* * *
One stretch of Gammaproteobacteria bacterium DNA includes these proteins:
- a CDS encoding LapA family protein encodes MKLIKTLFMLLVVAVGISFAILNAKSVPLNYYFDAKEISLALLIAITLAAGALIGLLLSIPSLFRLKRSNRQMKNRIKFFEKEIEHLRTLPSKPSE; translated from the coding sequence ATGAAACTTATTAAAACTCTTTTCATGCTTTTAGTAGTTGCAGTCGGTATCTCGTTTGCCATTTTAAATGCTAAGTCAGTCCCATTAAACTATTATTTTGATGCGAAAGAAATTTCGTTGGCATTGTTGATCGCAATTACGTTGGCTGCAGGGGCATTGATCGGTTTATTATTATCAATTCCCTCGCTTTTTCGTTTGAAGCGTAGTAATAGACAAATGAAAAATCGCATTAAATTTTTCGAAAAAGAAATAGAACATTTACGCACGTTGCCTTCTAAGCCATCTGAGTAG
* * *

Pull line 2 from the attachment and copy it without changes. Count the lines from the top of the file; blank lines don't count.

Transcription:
- a CDS encoding LapA family protein encodes MKLIKTLFMLLVVAVGISFAILNAKSVPLNYYFDAKEISLALLIAITLAAGALIGLLLSIPSLFRLKRSNRQMKNRIKFFEKEIEHLRTLPSKPSE; translated from the coding sequence ATGAAACTTATTAAAACTCTTTTCATGCTTTTAGTAGTTGCAGTCGGTATCTCGTTTGCCATTTTAAATGCTAAGTCAGTCCCATTAAACTATTATTTTGATGCGAAAGAAATTTCGTTGGCATTGTTGATCGCAATTACGTTGGCTGCAGGGGCATTGATCGGTTTATTATTATCAATTCCCTCGCTTTTTCGTTTGAAGCGTAGTAATAGACAAATGAAAAATCGCATTAAATTTTTCGAAAAAGAAATAGAACATTTACGCACGTTGCCTTCTAAGCCATCTGAGTAG